Experimental Evaluation of Hypothesized Relationship between Trust and Entrainment in Speech

When conversing, people tend to adjust their speech on several different dimensions to correspond the speech of their conversational partner(s). This ubiquitous tendency is called speech entrainment. Evidence of entrainment in verbal communication between people has been demonstrated at the phonetic level, like pronunciation of words, speech intensity, speaking rate or voice quality. Speech entrainment has also been linked to positive social outcomes. Subjects who entrain their speech to that of their conversational partners are seen more socially attractive, intelligent and supportive.

Similar parallel is also applicable to communication between human and machine. Human-tomachine communication approaches and solutions focused on socially-aware communication are being developed in recent decades. Machine, which is capable to communicate with human using speech entrainment, may have stronger influence over his opinion than other machines. This influence can be used, for example, in a combat situation involving army, when the soldier has to make a decision based on information provided by artificially intelligent droid. Another possible uses involve marketing, on-call support centers or automated dialog advertising. However, relationship between speech entrainment and a level of trust is yet to be proven.

To investigate the existence of such a relationship, we designed an interactive game for collecting data concerning this phenomenon. We measure the level of player’s trust by evaluating decisions he made under a condition of risk, that he based on another party’s advice. Our goal is to evaluate whether the advisor’s speech adaptation has an impact on these decisions.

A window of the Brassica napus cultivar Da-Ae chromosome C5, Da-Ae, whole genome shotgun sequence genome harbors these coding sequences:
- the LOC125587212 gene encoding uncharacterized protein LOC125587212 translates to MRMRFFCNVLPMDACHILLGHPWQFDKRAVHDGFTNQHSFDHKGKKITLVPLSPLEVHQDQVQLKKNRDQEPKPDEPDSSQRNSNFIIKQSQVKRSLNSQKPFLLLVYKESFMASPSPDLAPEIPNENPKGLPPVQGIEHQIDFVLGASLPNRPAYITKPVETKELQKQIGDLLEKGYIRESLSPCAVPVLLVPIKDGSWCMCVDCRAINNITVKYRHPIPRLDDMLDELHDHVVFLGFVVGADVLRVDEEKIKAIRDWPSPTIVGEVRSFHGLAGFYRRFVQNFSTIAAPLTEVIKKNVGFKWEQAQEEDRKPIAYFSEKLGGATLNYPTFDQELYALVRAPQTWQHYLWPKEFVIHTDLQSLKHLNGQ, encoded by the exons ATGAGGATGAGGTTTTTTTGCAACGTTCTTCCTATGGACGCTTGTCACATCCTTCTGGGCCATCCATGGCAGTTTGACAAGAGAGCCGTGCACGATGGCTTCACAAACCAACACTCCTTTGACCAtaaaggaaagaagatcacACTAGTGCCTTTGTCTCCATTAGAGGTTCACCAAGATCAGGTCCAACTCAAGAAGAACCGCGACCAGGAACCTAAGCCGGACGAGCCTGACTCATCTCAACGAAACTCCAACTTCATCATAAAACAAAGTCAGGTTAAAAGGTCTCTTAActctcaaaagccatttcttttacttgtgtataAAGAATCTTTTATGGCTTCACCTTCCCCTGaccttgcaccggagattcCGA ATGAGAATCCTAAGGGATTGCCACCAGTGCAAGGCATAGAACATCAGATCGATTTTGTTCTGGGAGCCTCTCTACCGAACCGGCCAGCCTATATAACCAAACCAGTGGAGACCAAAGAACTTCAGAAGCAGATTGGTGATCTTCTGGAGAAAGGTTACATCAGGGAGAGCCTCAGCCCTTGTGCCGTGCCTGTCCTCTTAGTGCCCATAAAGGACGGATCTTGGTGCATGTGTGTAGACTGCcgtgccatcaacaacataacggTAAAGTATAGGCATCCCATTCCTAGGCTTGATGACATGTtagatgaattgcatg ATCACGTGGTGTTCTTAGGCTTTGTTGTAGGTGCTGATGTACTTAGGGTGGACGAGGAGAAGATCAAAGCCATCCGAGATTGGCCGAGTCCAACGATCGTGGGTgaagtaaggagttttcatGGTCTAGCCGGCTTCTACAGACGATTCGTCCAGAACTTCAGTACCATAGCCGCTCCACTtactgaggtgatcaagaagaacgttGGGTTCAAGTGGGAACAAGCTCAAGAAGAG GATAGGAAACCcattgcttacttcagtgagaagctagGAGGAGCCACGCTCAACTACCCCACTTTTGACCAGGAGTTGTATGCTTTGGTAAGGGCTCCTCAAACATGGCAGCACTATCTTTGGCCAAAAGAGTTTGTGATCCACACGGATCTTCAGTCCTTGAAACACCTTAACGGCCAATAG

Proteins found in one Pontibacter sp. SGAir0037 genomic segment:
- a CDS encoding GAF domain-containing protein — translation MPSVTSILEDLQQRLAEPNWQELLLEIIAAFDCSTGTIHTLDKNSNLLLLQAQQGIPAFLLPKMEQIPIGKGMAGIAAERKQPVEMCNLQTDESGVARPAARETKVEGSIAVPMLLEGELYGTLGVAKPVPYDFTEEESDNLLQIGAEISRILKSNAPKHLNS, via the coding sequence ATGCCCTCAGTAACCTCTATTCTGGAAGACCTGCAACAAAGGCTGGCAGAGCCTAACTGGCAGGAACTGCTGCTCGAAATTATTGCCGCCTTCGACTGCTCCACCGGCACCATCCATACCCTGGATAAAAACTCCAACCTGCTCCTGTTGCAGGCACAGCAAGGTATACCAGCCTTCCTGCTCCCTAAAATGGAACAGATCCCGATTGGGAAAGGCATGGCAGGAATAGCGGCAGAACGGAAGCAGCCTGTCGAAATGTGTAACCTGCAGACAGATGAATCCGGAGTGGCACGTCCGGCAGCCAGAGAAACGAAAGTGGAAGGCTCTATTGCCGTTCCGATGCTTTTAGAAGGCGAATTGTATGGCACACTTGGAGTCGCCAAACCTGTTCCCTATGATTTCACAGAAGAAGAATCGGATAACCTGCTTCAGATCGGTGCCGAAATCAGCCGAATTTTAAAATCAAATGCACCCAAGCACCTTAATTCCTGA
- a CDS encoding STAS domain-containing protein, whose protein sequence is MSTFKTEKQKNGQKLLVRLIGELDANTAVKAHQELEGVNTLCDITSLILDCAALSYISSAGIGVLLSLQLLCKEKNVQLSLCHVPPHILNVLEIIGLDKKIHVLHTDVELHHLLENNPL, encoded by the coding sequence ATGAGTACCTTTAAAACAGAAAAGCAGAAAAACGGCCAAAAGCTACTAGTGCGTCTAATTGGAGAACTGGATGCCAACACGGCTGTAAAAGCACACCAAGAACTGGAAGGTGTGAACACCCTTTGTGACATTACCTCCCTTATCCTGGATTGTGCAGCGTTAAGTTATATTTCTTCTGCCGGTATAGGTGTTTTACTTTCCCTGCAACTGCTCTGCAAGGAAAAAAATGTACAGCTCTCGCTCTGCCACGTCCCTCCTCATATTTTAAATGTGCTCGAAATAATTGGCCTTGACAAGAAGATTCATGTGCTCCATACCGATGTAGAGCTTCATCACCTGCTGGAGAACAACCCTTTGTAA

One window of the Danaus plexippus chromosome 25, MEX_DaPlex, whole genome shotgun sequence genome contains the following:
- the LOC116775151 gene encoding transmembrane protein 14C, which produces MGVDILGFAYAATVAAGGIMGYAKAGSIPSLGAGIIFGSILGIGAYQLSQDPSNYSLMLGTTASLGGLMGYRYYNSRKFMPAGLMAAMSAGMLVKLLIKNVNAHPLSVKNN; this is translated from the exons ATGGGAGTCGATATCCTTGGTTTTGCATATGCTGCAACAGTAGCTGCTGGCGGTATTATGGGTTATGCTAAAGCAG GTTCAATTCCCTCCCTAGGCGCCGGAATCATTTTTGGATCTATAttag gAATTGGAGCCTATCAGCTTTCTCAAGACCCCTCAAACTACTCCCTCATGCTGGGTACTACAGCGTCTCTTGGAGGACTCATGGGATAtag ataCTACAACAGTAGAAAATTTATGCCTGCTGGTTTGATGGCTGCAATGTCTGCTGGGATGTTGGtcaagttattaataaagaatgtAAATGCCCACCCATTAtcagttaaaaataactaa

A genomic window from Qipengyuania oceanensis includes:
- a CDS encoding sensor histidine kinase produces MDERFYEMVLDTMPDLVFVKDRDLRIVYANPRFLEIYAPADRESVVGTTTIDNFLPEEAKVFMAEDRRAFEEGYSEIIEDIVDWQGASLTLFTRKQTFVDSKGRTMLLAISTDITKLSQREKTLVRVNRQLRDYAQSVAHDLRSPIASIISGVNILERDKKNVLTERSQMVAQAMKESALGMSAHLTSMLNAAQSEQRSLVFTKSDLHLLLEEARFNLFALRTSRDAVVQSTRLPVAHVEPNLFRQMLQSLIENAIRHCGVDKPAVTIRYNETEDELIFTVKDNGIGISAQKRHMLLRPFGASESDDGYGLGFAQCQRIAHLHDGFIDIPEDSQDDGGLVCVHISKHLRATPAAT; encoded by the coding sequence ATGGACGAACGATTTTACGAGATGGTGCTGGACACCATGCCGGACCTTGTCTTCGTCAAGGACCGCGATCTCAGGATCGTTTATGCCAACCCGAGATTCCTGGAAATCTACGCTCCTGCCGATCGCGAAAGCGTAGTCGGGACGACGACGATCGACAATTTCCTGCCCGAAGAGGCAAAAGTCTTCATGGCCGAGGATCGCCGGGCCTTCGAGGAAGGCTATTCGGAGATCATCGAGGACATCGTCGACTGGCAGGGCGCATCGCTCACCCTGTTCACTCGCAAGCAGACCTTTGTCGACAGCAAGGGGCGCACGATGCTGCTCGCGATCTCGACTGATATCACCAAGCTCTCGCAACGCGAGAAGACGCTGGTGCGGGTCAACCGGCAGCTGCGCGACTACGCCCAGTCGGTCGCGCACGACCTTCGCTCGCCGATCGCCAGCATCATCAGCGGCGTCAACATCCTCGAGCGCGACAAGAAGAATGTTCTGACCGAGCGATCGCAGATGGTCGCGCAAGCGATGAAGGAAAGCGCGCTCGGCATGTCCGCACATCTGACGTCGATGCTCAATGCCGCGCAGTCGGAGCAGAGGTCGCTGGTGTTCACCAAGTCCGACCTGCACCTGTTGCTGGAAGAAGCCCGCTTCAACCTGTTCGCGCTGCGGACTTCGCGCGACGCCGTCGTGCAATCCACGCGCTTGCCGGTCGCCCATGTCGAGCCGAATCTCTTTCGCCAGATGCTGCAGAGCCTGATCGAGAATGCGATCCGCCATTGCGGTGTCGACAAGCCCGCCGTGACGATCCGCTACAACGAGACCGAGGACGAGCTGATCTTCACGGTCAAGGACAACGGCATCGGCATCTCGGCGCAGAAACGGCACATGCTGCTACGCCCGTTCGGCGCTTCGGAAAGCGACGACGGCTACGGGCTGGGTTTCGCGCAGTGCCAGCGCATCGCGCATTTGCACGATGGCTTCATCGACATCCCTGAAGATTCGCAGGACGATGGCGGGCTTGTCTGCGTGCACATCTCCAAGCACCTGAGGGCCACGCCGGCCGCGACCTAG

Our game has a concept of an adventure game. Player is confronted with series of tasks and decision-making points. The game features two virtual helpers who give advice to the player. The helpers should evoke machines and communicate with the player verbally. We use speech recognition and vocal synthesis module provided by the Slovak Academy of Sciences.

Helpers are visually identical; however, their voices differ. Their visual identity decreases the number of aspects that can affect player’s decision. Their position, colour or even the order of spoken advices can influence a player; we only use the voice difference. One of the voices is adapted to player’s voice. To adapt the helper’s voice to the target player the vocal module analyses player’s voice in real-time and derives and uses optimal parameters for helper’s speech synthesis (e.g., tempo and pitch). Player is encouraged to converse with these helpers. His speech is subsequently analysed using the integrated vocal module.

Before player decides, he is allowed to ask helpers for guidance. Afterwards, he is presented with two different pieces of advice, one from each helper delivered in their respective voices. These recommendations not only differ, but are often contradicting one another. Players are therefore forced to consider which advice to take, while enduring the risk of choosing incorrectly, which might place them at a disadvantage. Once the decision is made and acted upon, we can observe and record which advice player favours and therefore which helper is considered to be more trustworthy.

Our game closely monitors the player and collects all data about his decisions during each gameplay session. At its end we are capable of determining whether entrainment of speech had a real impact on the subject in context of a human-machine communication.

We created an extensible prototype of a game that will serve as a tool for collecting research data. Our test group will be given a survey to fill out, before proceeding any further with the experiment. Afterwards, a psychological profile for each test subject is created. Finally, in-game decisions can be analysed and the impact of speech entrainment evaluated.

— Developer team
Eduard Kuric, Daniela Hajdu, Lukáš Marták, Aleš Mäsiar, Lukáš Miškovský, Zorka Moravčíková, Filip Šandor

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